The cheapest cities in the Economist Intelligence Unit’s latest World Cost of Living index are mainly in the Middle East and Africa, or in the poorer parts of Asia.
The city at the bottom of the heap, by far the cheapest, has seen its country’s economy ravaged by war. It ranked lowest in seven of 10 pricing categories and was among the lowest in the other three.
The city just above it faces severe political and economic challenges. It is particularly cheap for food, clothing and transport.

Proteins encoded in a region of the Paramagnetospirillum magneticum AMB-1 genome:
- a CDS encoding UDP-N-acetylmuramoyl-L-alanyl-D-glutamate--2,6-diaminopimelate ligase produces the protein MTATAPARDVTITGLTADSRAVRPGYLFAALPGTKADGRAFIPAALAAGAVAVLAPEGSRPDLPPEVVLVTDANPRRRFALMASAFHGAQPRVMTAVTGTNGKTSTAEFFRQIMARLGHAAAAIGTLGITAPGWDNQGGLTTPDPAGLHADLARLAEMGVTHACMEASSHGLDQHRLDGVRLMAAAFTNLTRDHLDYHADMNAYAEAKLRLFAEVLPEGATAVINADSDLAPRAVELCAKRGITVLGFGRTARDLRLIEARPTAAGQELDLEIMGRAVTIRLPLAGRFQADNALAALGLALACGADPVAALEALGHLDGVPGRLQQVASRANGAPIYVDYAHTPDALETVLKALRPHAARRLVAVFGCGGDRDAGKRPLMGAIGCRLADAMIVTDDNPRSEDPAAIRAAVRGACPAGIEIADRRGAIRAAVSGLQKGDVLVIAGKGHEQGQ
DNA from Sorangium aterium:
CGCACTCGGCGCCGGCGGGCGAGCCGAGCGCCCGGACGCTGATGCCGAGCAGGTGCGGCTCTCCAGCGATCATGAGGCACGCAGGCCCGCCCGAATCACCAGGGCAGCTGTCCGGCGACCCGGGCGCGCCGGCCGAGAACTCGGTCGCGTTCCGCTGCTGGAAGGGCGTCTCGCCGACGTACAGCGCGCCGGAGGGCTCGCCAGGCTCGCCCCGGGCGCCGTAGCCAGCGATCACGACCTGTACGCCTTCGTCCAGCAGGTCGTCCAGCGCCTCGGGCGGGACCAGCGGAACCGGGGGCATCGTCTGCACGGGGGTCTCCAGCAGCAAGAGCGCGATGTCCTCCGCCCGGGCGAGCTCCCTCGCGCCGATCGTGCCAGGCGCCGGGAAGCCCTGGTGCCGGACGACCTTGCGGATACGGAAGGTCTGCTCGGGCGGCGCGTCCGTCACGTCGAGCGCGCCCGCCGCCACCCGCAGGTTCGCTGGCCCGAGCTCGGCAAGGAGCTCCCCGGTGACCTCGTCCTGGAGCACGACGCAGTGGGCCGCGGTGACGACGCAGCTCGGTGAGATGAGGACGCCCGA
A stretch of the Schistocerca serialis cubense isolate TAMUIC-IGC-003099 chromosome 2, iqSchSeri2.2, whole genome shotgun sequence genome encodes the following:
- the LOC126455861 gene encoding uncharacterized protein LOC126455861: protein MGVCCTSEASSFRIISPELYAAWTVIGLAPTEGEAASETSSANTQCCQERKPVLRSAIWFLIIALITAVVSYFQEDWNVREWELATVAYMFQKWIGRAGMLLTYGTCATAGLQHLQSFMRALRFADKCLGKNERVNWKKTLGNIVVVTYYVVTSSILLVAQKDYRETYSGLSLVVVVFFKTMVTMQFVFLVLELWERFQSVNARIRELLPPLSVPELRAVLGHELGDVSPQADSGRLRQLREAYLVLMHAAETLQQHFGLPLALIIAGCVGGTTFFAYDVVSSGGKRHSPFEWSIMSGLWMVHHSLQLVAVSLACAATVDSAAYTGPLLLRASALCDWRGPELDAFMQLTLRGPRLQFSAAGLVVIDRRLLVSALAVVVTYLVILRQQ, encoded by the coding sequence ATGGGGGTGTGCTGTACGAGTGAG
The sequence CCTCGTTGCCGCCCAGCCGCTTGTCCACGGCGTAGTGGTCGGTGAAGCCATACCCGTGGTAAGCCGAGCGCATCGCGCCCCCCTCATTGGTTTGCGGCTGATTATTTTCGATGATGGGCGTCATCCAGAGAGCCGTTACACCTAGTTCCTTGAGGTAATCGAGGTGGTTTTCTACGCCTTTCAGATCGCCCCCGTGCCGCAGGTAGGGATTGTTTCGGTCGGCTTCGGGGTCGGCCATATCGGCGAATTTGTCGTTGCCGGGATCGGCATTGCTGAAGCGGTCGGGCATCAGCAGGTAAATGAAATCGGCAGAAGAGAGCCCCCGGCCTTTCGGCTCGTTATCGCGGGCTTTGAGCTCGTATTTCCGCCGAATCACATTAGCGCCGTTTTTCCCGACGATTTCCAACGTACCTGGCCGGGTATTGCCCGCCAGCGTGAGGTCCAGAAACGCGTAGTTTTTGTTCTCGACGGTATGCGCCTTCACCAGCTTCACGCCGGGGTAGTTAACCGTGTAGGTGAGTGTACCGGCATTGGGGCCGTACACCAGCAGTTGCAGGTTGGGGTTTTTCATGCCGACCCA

The EIU bases its index, published in June and December, on semiannual surveys that compare more than 400 individual prices across some 200 products and services in 173 cities. The prices are then compiled into an index, benchmarked against prices in New York City, which receives a score of 100.
EIU researchers collected data for the latest survey between Aug. 16 and Sept. 12.
See the gallery for the 10 cheapest big cities in the world.
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